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Venture Investment in Digital Health Surpasses Medical Devices

Venture Investment in Digital Health Surpasses Medical Devices
Data shows venture investment is moving out of traditional healthcare and into the digital health space. How can traditional device companies respond? 

 Discussing the state of venture investment in digital health at USC's 2014 Body Computing Conference, experts agreed that digital health funding is accelerating beyond that of traditional healthcare, but companies have to keep an eye on the real areas of opportunity, particularly in the face of consumerization.

“When Rock Health was founded in 2011 there was less than about a billion dollars in the digital health space... Now, here we are three years later in 2014 and through three quarters of the year we've now reached $3 billion in aggregate funding in the space,” Malay Gandhi, managing director of seed fund Rock Health, told the audience.
 
According to Rock Health's data, digital health is one of the fastest growing categories overall in venture funding today and is attracting investors who represent very divergent investment theses. “We're seeing lot of different investors across tech, healthcare, and corporate strategics,” Gandhi said. “We've seen over 20 firms doing more than three investments each over the last year. So what's gone from this dabbling industry has really moved into everyone has digital health in their portfolio.”
 
Perhaps most exciting (or frightening depending on who you ask) is that digital health is surpassing medical devices in aggregate funding. “What we're seeing is money moving out of traditional healthcare from a venture standpoint.”
 

Data from Rock Health shows digital health is far outpacing investments in biotech and medical devices. (click to enlarge) [via Rock Health

 
Fellow panelist Casper de Clercq, a partner at Norwest Venture Partners, a leading investor in medical device firms, attributed this development to fundamental shifts in healthcare. “We see tremendous consumerization. We see capitation, which I think is fundamentally changing the healthcare system. And we see consolidation of payers.” Clercq said.
 
Clercq also pointed to a trend in data collection. “There are other industries that are way ahead. Walmart, Target, Amazon, and Google know way more about our healthcare and our health situation than probably most of our providers do.” He cited the now-famous case of a Target store discovering that a customer was pregnant simply by monitoring her buying habits.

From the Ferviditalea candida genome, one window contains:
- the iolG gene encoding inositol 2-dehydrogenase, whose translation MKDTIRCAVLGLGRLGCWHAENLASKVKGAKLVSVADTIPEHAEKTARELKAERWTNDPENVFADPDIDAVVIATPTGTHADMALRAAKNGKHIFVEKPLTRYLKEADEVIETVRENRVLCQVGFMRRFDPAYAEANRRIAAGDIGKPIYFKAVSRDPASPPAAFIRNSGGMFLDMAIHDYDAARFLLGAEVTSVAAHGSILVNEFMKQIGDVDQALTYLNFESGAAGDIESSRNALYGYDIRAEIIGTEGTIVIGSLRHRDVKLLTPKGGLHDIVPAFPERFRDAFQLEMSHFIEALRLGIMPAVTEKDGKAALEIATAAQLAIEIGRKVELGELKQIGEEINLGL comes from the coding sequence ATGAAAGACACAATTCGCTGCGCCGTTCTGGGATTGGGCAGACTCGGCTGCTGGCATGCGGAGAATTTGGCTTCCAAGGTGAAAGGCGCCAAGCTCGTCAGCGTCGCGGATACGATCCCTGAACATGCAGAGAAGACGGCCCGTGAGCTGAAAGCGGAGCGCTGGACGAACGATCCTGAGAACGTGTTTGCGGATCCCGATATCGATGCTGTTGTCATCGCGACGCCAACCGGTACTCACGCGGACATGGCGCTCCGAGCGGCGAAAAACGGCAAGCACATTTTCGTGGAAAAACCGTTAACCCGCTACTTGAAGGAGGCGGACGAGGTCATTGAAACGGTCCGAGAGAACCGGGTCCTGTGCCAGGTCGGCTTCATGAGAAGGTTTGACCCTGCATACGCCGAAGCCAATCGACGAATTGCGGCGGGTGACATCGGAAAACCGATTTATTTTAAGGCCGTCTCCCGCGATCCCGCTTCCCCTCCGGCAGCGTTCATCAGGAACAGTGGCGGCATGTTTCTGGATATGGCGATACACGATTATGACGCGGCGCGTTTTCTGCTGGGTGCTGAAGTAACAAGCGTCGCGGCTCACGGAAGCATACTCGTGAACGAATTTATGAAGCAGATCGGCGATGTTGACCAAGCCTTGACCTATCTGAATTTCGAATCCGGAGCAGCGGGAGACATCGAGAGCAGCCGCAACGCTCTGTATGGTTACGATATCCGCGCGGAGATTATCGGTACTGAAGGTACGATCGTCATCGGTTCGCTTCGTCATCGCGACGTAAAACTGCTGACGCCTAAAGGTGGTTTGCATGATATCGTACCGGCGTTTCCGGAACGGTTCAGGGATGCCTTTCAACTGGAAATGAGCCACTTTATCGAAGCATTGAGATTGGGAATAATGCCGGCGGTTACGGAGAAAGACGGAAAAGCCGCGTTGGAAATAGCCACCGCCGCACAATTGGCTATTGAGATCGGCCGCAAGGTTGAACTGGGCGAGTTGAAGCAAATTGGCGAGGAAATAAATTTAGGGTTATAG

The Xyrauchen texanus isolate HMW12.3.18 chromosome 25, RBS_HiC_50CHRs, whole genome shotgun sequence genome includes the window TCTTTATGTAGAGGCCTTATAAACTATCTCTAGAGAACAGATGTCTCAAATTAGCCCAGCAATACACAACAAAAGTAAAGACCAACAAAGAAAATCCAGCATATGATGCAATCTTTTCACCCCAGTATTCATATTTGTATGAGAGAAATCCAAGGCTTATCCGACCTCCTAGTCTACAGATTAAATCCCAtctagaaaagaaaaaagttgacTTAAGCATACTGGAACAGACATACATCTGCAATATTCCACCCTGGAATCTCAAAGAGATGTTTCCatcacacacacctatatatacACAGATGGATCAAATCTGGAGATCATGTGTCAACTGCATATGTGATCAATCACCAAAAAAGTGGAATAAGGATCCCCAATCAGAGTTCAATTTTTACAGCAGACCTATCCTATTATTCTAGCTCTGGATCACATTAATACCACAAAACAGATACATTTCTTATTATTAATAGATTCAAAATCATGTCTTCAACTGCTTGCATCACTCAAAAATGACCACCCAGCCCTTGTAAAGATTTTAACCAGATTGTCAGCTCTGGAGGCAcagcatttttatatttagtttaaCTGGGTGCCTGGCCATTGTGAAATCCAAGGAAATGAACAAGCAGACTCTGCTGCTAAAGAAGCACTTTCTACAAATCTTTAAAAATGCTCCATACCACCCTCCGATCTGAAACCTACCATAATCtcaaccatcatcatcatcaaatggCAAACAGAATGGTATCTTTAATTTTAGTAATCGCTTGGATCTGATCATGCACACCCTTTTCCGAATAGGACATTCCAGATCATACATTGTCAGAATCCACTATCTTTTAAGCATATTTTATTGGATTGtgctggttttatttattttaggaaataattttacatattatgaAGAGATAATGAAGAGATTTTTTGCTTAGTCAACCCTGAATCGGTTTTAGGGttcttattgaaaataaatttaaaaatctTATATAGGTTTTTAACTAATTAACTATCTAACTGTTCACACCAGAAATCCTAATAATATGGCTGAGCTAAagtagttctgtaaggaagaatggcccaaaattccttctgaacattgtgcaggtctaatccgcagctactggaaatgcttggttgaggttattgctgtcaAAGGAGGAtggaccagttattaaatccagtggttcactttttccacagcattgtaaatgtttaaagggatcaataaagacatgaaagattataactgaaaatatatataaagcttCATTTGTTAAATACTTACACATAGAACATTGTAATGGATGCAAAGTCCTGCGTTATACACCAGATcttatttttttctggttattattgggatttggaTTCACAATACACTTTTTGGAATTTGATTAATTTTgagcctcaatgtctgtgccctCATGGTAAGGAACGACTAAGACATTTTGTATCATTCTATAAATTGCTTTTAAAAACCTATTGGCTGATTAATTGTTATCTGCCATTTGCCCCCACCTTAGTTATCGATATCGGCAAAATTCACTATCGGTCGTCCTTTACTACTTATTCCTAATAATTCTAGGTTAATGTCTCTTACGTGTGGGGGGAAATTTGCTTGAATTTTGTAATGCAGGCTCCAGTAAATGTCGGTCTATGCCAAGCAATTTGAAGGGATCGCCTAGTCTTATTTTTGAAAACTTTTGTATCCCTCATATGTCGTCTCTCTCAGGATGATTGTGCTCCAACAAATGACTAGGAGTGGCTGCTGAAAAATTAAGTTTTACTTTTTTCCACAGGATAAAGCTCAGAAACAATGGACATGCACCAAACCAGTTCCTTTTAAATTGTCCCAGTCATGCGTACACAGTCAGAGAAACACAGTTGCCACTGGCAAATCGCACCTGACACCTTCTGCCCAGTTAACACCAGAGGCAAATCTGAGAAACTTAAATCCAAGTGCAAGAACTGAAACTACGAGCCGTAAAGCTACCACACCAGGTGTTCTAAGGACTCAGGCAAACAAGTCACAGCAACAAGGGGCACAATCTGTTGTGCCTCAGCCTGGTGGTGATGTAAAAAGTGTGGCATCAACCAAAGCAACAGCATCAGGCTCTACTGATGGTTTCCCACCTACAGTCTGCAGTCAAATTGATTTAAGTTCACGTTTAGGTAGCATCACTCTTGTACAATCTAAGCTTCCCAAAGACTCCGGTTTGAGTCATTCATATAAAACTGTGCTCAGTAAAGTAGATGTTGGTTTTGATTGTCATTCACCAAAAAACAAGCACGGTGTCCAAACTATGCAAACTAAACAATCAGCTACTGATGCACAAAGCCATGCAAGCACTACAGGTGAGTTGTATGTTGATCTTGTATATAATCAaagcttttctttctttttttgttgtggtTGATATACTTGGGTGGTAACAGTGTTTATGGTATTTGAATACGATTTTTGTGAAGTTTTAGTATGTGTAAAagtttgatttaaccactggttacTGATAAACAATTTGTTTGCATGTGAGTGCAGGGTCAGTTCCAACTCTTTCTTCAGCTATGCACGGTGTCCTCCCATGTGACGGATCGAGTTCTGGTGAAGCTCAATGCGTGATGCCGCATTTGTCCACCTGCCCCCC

For Clercq the digital health economy is split into addressing information problems and behavior problems. “On the medical device side it's an information problem: How do I diagnose a patient? How do I give a physician more information?”He sees this area—collecting and using data to spur behavior change—as the biggest opportunity in digital health. “I think a lot of people are not particularly interested in changing their health and I don't think patients want to know that they're sick and they don't want to be reminded that they're sick,” Clercq said. “So we have to coax them into behavior change.”
 
He sees chronic diseases like COPD, asthma, diabetes, high cholesterol, obesity, and smoking as the biggest areas of opportunity. “If you think about it those are mostly habits—they're bad habits,” he said. “The essence of actually having an effect in healthcare is changing habits, which is extremely difficult to do. It's not just making the data available.”
 
Gandhi echoed this, stating that the trend can already be seen in the ways in which traditional medical device companies are investing in new products and services. According to Rock Health, digital medical devices—software and hardware designed to treat a specific disease or condition—was the second largest area of funding year-to-date. A report released by Rock Health in June showed aggregate funding in this area at $206M. Updated numbers presented by Gandhi put that number at $280M, second only to health analytics and Big Data at $380M.
 
This year has seem some significant developments in large players getting into the digital health space. Earlier this year Covidien purchased wearables company Zephyr Technology and Medtronic has recently released Seeq—a wearable cardiac monitor that came out of the company's acquisition of Corventis earlier this year.Perhaps most meta of all, with Medtronic's imminent purchase of Covidien, all of these companies will be under one umbrella in likely another quarter. 
 
“That's why so much money is going into digital medical devices,” Gandhi said. “Very large [medical device] companies are transforming their business models today and that's actually where a lot of exits are.”
 
Developments like these are a part of what Rock Health sees as an adjustment by traditional device makers to keep up with consumer and patient demands for digital health technologies. “It's the transition of Medtronic from a pure hardware business into a services business,” Gandhi said. “Technology enabled services in this category, where the medical device becomes a data acquisition mechanism, and you have software, analytics, and a services or patient management platform is really the future of medical devices.”  
 

Learn about the latest developments in wearbles and sensor technologies at MD&M Chicago. Oct. 15-16, 2014
 
 -Chris Wiltz, Associate Editor, MD+DI
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